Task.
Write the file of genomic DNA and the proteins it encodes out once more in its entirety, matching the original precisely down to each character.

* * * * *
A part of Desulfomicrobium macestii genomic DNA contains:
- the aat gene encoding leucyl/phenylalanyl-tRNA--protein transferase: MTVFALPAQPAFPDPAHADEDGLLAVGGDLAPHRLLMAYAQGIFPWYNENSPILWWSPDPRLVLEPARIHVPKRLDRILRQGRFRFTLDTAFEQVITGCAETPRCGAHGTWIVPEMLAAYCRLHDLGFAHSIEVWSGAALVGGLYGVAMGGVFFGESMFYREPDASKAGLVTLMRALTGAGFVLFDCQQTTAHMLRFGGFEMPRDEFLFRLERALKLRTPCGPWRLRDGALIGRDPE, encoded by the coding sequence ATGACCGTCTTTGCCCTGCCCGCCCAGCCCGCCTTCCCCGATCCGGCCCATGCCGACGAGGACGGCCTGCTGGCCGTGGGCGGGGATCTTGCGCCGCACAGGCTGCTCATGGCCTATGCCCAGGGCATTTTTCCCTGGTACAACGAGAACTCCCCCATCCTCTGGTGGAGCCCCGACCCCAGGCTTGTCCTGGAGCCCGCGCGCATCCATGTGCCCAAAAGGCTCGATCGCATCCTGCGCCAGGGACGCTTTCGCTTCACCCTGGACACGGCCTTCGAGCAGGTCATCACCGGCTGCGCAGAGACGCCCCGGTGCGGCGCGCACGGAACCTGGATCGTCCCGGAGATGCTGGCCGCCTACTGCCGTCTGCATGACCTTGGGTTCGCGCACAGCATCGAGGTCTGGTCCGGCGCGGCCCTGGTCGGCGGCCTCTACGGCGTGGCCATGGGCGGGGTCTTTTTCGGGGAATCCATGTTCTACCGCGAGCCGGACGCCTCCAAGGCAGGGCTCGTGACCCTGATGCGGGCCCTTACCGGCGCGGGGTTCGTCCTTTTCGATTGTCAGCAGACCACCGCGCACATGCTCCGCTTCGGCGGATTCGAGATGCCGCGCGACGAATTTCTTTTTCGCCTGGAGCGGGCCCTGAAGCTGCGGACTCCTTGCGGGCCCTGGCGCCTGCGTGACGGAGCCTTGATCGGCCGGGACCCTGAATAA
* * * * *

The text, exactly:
A part of Desulfomicrobium macestii genomic DNA contains:
- the aat gene encoding leucyl/phenylalanyl-tRNA--protein transferase: MTVFALPAQPAFPDPAHADEDGLLAVGGDLAPHRLLMAYAQGIFPWYNENSPILWWSPDPRLVLEPARIHVPKRLDRILRQGRFRFTLDTAFEQVITGCAETPRCGAHGTWIVPEMLAAYCRLHDLGFAHSIEVWSGAALVGGLYGVAMGGVFFGESMFYREPDASKAGLVTLMRALTGAGFVLFDCQQTTAHMLRFGGFEMPRDEFLFRLERALKLRTPCGPWRLRDGALIGRDPE, encoded by the coding sequence ATGACCGTCTTTGCCCTGCCCGCCCAGCCCGCCTTCCCCGATCCGGCCCATGCCGACGAGGACGGCCTGCTGGCCGTGGGCGGGGATCTTGCGCCGCACAGGCTGCTCATGGCCTATGCCCAGGGCATTTTTCCCTGGTACAACGAGAACTCCCCCATCCTCTGGTGGAGCCCCGACCCCAGGCTTGTCCTGGAGCCCGCGCGCATCCATGTGCCCAAAAGGCTCGATCGCATCCTGCGCCAGGGACGCTTTCGCTTCACCCTGGACACGGCCTTCGAGCAGGTCATCACCGGCTGCGCAGAGACGCCCCGGTGCGGCGCGCACGGAACCTGGATCGTCCCGGAGATGCTGGCCGCCTACTGCCGTCTGCATGACCTTGGGTTCGCGCACAGCATCGAGGTCTGGTCCGGCGCGGCCCTGGTCGGCGGCCTCTACGGCGTGGCCATGGGCGGGGTCTTTTTCGGGGAATCCATGTTCTACCGCGAGCCGGACGCCTCCAAGGCAGGGCTCGTGACCCTGATGCGGGCCCTTACCGGCGCGGGGTTCGTCCTTTTCGATTGTCAGCAGACCACCGCGCACATGCTCCGCTTCGGCGGATTCGAGATGCCGCGCGACGAATTTCTTTTTCGCCTGGAGCGGGCCCTGAAGCTGCGGACTCCTTGCGGGCCCTGGCGCCTGCGTGACGGAGCCTTGATCGGCCGGGACCCTGAATAA